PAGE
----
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Sheriffs’ ICE contracts are on their way out in Mass. Here’s why that’s a good thing.

The Plymouth County sheriff’s office announced it’s exiting ICE’s controversial program that allows it to enforce federal immigration law, leaving Barnstable County an outlier in the state.

A man, originally from Brazil, with no criminal record, sits handcuffed with his feet chained in an interview room at an ICE facility in Burlington in July, 2015. He was detained in Plymouth.Joanne Rathe

The announcement from the Plymouth County sheriff’s office came Friday in an interview with a radio station on the South Shore. Sheriff Joseph McDonald told WATD he’s notifying US Immigration and Customs Enforcement of his intention to end his office’s 287(g) agreement with the federal agency, which allows local sheriffs’ offices and other state and local law enforcement agencies to enforce federal immigration law.

It’s welcome news. Plymouth County’s voluntary decision to withdraw from the program comes on the heels of a lawsuit filed by local immigration advocates in December challenging the role Massachusetts sheriffs play in immigration enforcement. It also comes after the Biden administration terminated the Bristol County sheriff’s office’s long-lasting 287(g) agreement in May, saying “there is ample evidence” that the “treatment of detained individuals and the conditions” at the immigrant detention center run by Sheriff Thomas Hodgson in Bristol County “are unacceptable.”

Immigration activists and attorneys, as well as advocates for civil rights, had long claimed that the 287(g) agreements signed by local sheriffs were illegal under Massachusetts law. After Plymouth’s withdrawal from the program, that leaves a single sheriff as an outlier in the state with such a partnership: the Barnstable County sheriff’s office. It’s why Lawyers for Civil Rights sent a demand letter on Monday to Barnstable County Sheriff James Cummings about his office’s 287(g) partnership. They want Cummings to see the writing on the wall and follow McDonald’s lead to voluntarily exit Barnstable County’s immigration enforcement partnership with ICE.


The program’s legality is indeed an open question in Massachusetts. As the lawsuit filed last year alleged, there is nothing in “the state constitution, statute, or common law that grants Massachusetts sheriffs the power to enter into such agreements.” Additionally, 287(g) contracts can be costly to taxpayers.


Historically, these partnerships have resulted in racial profiling of Latinos. The most infamous case is that of Sheriff Joe Arpaio of Maricopa County, Ariz. Under the program, the US Department of Justice concluded in a 2011 investigation that Arpaio’s deputies were nine times more likely to stop Latino drivers in certain parts of the county than non-Latino drivers. Similar issues with the program were found in a Department of Justice investigation in Alamance County, N.C., where the sheriff’s office there was also unlawfully detaining and arresting Latinos.

Generally speaking, these agreements allow deputized officers to interrogate individuals about their immigration status, issue civil immigration detainers to hold people on behalf of ICE, or even make recommendations for detention and immigration bond decisions, among other functions. The many potential negative outcomes from 287(g) are why, every session since 2017, state Representative Antonio Cabral has filed a bill to end the program in the state.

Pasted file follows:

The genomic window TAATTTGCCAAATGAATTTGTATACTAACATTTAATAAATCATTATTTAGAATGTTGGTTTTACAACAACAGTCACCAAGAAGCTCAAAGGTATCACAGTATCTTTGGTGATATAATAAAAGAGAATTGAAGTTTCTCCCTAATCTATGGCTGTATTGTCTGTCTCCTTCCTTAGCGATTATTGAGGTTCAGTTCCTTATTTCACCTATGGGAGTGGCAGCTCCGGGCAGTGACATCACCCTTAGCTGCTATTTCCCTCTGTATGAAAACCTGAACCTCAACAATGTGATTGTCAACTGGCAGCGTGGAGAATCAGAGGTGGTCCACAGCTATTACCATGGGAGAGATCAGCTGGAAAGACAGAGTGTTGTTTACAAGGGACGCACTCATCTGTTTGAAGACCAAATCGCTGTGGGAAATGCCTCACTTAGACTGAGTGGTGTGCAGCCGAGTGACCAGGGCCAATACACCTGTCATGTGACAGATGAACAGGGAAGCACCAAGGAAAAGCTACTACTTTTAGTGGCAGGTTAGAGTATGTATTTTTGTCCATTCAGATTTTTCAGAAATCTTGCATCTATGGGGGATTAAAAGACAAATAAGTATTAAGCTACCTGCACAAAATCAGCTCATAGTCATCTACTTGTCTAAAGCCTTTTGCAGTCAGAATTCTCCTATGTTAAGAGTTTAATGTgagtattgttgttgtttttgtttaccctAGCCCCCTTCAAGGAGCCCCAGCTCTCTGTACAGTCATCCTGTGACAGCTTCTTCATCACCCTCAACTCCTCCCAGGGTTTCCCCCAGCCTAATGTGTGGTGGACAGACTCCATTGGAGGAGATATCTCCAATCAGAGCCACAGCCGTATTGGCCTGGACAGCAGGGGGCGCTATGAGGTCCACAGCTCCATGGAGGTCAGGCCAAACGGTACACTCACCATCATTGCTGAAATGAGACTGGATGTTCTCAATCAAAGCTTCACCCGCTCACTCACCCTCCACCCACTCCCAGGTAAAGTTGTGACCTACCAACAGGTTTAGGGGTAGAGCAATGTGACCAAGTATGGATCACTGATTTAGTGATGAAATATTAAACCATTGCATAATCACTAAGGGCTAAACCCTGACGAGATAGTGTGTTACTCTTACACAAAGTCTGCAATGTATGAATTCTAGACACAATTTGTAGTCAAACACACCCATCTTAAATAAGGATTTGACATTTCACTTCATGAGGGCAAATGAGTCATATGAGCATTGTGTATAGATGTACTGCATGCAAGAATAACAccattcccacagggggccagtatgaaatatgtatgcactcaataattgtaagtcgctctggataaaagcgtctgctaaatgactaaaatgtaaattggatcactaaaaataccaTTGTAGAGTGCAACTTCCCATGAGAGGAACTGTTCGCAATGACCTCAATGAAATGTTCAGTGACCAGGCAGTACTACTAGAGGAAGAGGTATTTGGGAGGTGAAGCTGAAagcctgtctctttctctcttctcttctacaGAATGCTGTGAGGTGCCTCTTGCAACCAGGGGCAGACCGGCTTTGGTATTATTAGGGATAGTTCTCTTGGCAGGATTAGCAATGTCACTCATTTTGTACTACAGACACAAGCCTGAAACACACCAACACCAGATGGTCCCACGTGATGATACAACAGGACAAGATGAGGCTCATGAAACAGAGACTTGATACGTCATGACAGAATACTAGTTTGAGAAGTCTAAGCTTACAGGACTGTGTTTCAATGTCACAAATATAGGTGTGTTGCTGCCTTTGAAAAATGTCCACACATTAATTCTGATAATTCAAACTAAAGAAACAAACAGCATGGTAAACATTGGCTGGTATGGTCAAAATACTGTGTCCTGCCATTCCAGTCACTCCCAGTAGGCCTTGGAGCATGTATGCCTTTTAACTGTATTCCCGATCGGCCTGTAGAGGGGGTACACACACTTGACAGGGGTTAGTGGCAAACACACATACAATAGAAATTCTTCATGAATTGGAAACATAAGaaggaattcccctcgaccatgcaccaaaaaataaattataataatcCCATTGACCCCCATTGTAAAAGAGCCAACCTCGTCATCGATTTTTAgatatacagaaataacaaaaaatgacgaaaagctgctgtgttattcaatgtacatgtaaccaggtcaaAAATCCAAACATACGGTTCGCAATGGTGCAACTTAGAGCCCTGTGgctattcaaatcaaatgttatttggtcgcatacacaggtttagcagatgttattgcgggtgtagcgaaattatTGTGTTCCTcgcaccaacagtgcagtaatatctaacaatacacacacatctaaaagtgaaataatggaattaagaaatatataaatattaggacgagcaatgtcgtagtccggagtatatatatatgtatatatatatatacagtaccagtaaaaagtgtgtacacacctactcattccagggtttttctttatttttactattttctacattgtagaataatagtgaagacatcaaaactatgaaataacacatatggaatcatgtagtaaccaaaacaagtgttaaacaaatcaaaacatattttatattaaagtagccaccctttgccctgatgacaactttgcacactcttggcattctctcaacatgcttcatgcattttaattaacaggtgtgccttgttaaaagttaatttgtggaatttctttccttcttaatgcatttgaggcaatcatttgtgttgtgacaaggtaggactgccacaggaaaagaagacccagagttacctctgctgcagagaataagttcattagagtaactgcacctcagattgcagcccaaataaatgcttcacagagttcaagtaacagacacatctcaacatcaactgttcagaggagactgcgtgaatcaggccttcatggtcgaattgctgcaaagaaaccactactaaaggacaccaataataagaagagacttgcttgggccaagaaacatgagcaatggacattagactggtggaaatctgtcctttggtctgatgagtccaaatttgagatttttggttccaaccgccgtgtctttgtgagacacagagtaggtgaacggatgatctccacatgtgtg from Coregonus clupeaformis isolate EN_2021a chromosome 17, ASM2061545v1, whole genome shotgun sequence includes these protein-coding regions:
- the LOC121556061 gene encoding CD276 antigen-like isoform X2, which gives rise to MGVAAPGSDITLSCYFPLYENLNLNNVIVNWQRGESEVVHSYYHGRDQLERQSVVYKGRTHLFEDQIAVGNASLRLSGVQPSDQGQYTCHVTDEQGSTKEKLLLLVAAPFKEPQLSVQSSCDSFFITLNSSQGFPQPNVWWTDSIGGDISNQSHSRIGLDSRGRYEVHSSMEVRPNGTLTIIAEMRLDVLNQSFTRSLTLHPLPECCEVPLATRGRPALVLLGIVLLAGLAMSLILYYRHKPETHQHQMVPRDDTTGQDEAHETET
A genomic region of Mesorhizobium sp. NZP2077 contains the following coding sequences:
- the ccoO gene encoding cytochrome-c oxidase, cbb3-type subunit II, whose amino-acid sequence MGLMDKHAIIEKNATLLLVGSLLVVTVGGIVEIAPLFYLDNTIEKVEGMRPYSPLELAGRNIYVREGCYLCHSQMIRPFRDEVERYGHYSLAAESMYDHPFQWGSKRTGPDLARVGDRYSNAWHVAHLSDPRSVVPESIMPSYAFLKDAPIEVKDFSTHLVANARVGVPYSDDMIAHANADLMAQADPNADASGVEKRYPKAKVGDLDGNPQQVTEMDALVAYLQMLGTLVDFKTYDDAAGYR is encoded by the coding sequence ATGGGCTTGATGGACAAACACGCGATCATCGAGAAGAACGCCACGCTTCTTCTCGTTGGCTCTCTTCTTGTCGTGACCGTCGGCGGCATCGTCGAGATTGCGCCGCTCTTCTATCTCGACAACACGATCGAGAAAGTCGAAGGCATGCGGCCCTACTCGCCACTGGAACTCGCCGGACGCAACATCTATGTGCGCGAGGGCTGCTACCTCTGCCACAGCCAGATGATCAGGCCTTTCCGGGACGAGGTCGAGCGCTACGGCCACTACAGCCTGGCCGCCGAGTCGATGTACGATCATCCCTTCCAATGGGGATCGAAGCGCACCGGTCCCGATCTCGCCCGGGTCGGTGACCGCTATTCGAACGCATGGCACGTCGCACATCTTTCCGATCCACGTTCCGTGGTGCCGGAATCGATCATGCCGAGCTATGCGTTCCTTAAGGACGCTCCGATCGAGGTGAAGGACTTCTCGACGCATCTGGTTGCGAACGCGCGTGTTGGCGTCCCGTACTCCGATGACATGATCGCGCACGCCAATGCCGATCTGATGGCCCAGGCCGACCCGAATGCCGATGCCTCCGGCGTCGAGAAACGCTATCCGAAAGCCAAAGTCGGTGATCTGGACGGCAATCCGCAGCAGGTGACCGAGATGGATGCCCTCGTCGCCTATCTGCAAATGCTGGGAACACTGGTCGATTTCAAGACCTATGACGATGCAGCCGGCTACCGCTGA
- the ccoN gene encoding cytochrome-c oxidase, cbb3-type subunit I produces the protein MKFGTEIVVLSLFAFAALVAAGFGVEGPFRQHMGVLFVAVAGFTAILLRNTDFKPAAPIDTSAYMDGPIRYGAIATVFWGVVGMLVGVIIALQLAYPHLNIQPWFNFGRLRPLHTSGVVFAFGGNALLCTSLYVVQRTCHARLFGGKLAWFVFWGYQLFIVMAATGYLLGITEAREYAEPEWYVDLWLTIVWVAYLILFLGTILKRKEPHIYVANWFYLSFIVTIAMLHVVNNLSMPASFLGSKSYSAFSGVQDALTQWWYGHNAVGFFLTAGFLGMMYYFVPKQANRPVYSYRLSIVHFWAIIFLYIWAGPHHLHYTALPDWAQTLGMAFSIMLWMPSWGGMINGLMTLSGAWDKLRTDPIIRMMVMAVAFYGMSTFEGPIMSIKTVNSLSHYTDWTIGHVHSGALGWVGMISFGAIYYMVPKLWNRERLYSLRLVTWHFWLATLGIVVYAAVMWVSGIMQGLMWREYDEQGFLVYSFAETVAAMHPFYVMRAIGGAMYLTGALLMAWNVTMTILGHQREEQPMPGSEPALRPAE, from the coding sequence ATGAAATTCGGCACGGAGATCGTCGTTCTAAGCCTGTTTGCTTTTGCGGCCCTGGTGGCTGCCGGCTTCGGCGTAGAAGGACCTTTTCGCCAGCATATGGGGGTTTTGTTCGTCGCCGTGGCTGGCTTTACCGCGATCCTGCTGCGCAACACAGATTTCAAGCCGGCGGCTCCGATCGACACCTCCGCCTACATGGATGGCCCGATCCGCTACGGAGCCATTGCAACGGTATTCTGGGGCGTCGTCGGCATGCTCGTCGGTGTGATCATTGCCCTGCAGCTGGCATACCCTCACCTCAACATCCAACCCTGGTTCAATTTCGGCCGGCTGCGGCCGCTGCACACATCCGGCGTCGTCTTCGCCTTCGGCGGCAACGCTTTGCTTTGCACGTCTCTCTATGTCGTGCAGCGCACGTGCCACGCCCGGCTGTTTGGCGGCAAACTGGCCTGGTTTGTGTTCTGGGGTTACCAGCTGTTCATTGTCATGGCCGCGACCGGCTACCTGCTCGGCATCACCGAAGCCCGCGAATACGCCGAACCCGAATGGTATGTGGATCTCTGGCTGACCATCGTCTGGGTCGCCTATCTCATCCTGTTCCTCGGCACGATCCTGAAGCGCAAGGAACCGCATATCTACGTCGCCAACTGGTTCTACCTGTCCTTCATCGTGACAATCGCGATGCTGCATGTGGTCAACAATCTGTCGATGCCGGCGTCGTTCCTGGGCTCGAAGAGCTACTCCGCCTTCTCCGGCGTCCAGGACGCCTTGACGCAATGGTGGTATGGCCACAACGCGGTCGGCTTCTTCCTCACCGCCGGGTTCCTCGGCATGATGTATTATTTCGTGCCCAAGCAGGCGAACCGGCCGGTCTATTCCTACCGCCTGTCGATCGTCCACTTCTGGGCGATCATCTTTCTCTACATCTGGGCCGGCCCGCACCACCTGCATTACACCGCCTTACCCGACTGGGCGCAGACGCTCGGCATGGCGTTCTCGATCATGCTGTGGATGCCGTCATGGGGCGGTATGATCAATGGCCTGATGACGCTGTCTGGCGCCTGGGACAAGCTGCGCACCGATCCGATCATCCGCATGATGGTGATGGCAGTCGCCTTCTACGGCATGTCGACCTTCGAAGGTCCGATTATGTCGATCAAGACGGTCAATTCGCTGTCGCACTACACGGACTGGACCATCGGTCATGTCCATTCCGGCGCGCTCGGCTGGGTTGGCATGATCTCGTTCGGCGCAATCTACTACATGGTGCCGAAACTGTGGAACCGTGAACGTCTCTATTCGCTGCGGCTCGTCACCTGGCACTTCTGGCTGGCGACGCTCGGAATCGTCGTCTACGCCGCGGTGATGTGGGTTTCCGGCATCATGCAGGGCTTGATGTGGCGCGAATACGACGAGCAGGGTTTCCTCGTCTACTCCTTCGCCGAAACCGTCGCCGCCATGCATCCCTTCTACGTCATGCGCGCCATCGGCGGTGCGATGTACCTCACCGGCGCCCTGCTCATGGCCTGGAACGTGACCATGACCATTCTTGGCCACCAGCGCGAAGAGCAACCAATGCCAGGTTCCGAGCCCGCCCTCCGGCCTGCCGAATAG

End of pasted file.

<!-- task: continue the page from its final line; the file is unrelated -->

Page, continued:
But lawmakers haven’t acted yet. It’s why Lawyers for Civil Rights and Rights Behind Bars sued the Plymouth County sheriff’s office last year. Plymouth then moved to dismiss the case. But in July, a Superior Court judge ruled that the suit, which had been filed on behalf of several taxpayers in the county, could proceed. “The court issued a really strong decision saying that the case had merit, that we were making a viable claim, and that [the case] could move forward,” said Iván Espinoza-Madrigal, executive director of LCR.


McDonald said he was ending Plymouth County’s 287(g) agreement due to staff shortages. “We’re finding it’s very difficult to manage at this point,” the sheriff told WATD, referring to the program. “We just don’t have the staffing and wherewithal to keep it going.”

Because the matter against Plymouth appears to be essentially resolved, Espinoza-Madrigal said his organization now wants Barnstable County to terminate its 287(g) program with ICE. In the letter sent Monday, LCR is warning Cummings that a lawsuit may be brought in light of the “potential legal liability,” said Espinoza-Madrigal.

“These programs are not an appropriate use of local and state resources, and it creates tension with community-oriented policing,” Espinoza-Madrigal said.

Not counting Plymouth County, ICE has 144 agreements under the 287(g) program with jurisdictions across the country. Notably, President Biden made a commitment during the presidential campaign to “aggressively limit the use of 287(g) and similar programs that force local law enforcement to take on the role of immigration enforcement,” according to The Biden Agenda for the Latino community.

But that hasn’t exactly happened, which has been disappointing. Hence the urgency for the state Legislature to ban these types of enforcement deals. It shouldn’t be up to advocates and their lawsuits — which may involve legal costs to taxpayers — to finally ban 287(g) programs in Massachusetts.

Marcela García is a Globe columnist. She can be reached at marcela.garcia@globe.com. Follow her on Twitter @marcela_elisa and on Instagram @marcela_elisa.